Wednesday, May 1, 2013


Sometimes it is in the little things:
-Making tribal sculptures across from a man with dreads while drinking strong tea and listening to the Civil Wars, conversing with random people in Wolof. 
-Holding a hold a 3 minute conversation with a stranger man before he asks about becoming your husband. 
-Feeling like I'm walking on a very sandy beach just walking down the street to the boutique to buy my breakfast baguette from my shop owner friend (the streets in my neighborhood are made of sand).
-Sitting next to a woman on a bus with a Catholic bracelet who pays a stranger's fare because he doesn't have change and then gives up her seat to an elderly woman who climbs aboard the bus.
-Stepping into a "car rapide" and getting to sit down by the next round-a-bout.
-Taking an extra 20 minutes to walk home because I run into "friends" who work or live along certain streets.
-Sharing dinner around the bowl with around 6 of my family members, all of us reaching in with our hands, trying to avoid dropping onion sauce or fish on the person next to us.

On the 21st of April I went on a field trip with my Environment & Development class to Mbeubeuss, the Dakar city dump. Each day about 130 trucks deliver garbage of every nature (including the illegal dumping of heavy metals and untreated toxic waste) to this growing "plateau" of trash, picked through by over a thousand workers. Many of those who work in this inevitably health-risk-filled environment live in a small slum right at the base of the plateau. The shelters in which they live are literally built on and of the garbage collected nearby. The suburb that hosts Mbeubeuss is home to the majority of those who work in Dakar. An enormous health and environmental risk, the toxins in the garbage that is dumped have contaminated 50km on either side of it through the air and through the underground rivers that run just meters below the ground underneath the dump. Vegetables grown with this water pass on the toxins to people in all parts of Dakar, and respiratory diseases, cancer, and birth defects are common in Mbeubeuss' proximity. The ocean is less than 2km away-- a distance that is closing with time.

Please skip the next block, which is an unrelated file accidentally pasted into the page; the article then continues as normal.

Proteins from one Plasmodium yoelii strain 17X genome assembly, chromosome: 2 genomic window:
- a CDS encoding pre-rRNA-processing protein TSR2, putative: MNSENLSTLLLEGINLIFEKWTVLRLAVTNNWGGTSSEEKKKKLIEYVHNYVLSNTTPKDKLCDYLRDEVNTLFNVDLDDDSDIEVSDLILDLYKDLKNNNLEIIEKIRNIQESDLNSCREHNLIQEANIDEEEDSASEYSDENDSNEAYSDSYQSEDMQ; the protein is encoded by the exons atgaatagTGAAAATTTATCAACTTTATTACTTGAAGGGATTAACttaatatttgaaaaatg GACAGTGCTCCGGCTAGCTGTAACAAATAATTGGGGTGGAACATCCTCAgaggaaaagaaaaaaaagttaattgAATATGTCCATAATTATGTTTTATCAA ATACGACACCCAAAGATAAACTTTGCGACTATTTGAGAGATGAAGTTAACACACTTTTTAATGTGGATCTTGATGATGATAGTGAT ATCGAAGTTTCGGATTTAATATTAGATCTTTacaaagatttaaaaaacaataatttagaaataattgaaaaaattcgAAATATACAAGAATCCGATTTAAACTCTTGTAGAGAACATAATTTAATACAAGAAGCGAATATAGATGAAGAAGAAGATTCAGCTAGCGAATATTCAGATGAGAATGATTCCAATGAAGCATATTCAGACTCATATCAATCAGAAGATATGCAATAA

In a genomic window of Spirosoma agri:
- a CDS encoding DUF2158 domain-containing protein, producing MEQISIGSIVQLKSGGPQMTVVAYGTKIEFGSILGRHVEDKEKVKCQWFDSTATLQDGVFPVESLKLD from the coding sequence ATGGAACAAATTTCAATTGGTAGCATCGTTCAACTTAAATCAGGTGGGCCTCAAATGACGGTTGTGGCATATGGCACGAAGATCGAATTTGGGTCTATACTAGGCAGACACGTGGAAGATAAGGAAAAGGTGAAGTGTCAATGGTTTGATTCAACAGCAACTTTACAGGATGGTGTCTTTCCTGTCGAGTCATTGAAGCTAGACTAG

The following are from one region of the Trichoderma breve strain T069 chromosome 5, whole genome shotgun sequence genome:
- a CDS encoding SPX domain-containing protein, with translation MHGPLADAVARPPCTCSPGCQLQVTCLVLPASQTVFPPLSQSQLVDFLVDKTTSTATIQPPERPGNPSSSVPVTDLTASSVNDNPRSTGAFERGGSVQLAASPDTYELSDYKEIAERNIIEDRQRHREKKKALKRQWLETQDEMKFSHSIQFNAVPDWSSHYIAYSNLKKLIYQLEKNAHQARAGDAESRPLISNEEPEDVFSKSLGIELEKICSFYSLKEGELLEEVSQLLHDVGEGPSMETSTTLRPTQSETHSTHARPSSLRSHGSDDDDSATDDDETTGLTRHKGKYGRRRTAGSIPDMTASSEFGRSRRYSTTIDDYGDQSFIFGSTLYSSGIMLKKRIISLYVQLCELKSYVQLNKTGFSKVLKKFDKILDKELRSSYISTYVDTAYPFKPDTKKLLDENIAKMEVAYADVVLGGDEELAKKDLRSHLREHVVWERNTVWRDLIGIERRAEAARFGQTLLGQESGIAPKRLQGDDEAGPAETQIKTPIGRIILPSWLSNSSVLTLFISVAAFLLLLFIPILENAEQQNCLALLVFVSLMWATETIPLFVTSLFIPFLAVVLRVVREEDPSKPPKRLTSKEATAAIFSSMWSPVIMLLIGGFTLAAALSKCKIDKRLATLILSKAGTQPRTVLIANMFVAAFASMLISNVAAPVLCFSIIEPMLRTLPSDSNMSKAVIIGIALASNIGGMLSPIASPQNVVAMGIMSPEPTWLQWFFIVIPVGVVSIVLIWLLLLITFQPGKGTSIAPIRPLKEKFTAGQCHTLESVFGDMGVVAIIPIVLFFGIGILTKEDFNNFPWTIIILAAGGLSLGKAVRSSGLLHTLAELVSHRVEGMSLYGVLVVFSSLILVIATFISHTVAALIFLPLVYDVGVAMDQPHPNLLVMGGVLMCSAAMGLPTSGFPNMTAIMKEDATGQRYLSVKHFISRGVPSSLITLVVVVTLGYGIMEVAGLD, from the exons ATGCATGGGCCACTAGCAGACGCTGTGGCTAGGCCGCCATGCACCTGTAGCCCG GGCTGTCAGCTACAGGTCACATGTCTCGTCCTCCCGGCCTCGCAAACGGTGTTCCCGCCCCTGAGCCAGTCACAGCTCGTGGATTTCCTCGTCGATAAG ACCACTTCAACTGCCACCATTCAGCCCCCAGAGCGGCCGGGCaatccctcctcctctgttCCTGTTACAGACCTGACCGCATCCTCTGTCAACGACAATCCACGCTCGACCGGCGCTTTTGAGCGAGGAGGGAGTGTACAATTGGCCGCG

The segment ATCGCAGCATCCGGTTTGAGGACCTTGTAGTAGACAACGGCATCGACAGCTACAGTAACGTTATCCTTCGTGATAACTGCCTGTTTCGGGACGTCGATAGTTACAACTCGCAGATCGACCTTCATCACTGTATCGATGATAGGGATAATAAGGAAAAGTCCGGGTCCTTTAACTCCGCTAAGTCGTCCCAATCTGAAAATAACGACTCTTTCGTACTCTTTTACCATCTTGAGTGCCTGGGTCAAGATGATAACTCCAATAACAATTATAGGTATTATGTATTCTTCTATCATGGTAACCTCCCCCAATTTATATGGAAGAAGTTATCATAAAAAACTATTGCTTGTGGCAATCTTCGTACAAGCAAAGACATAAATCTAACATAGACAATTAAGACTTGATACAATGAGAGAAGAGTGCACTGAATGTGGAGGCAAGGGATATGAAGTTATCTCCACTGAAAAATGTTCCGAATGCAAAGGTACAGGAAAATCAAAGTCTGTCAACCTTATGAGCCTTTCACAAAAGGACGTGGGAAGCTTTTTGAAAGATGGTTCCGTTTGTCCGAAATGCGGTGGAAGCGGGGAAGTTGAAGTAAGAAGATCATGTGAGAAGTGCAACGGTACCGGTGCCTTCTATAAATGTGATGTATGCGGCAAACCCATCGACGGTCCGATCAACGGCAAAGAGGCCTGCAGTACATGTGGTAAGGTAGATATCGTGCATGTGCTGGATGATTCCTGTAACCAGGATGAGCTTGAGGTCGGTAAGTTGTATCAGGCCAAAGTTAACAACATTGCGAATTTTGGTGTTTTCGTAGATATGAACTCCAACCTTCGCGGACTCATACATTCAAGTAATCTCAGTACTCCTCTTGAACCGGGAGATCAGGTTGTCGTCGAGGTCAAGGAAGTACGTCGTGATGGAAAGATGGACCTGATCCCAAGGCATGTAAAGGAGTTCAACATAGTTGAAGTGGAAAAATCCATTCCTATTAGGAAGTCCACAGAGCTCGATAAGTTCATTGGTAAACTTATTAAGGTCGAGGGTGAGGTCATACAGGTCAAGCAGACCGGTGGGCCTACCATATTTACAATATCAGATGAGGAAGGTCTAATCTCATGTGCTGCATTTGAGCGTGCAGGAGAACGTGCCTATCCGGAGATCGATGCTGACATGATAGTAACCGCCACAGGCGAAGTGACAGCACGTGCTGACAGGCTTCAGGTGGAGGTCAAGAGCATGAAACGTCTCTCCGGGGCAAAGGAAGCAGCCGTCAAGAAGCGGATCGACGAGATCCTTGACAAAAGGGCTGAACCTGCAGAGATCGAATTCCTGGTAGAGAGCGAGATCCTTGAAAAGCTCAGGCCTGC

Neighborhood of Mbeubeuss workers
The stench immediately hit our senses when we stepped out of our bus, following the sights we had seen driving into the dumpsite-- the smoldering fires, the heaps of sorted and unsorted trash, people walking around with pieces of curved rebar for picking through the garbage more easily. As we watched 2 more trucks of garbage drop off their contents, people swarmed through the haze to get first dibs on the new mounds left behind. When unemployment rates are high and money can be made by selling sorted garbage, the many who work there strongly oppose the closure of Mbeubeuss, dangerous as it may be to them and their country. People need to eat. They need jobs. And yet, there was something about watching a little girl with smudges all over herself and a dirt-crusted dress play with a headless doll as she sat on garbage, next to a woman sorting garbage, next to a woman selling coffee to those who were taking breaks from sorting garbage. We were not allowed to take pictures of the people there or I would have captured that moment in more than just my mind's eye. To grow up like that! For that to be your life. And how wasteful we truly are. How little we think about what we throw away. How different it felt to step on the air-con bus after that, pull out a sandwich made from uncontaminated (possibly, insh'alla) meat, and drive away from the reality that swallows thousands of people each day. To be able to shower when I got home and wash away the black dirt and grime that was coating my skin and clothing. Not everyone can escape like that. How blessed I truly am! To wake up each morning in a clean bed, with birds singing outside instead of dump trucks, with tap water to wash off with instead of dirty water retrieved from who knows where. With clean clothes, with a family that is not ashamed of what I do during the day, with the knowledge that I will not go through life with my face covered against the fumes and my hands wrapped to prevent injury from the garbage contents. How blessed we are.

Plastics: about 14 cents/ kilo

1 comment:

  1. What a journey you are on. You inspire me and I give praise to God for how He works through you to bring His love and joy to so many you touch.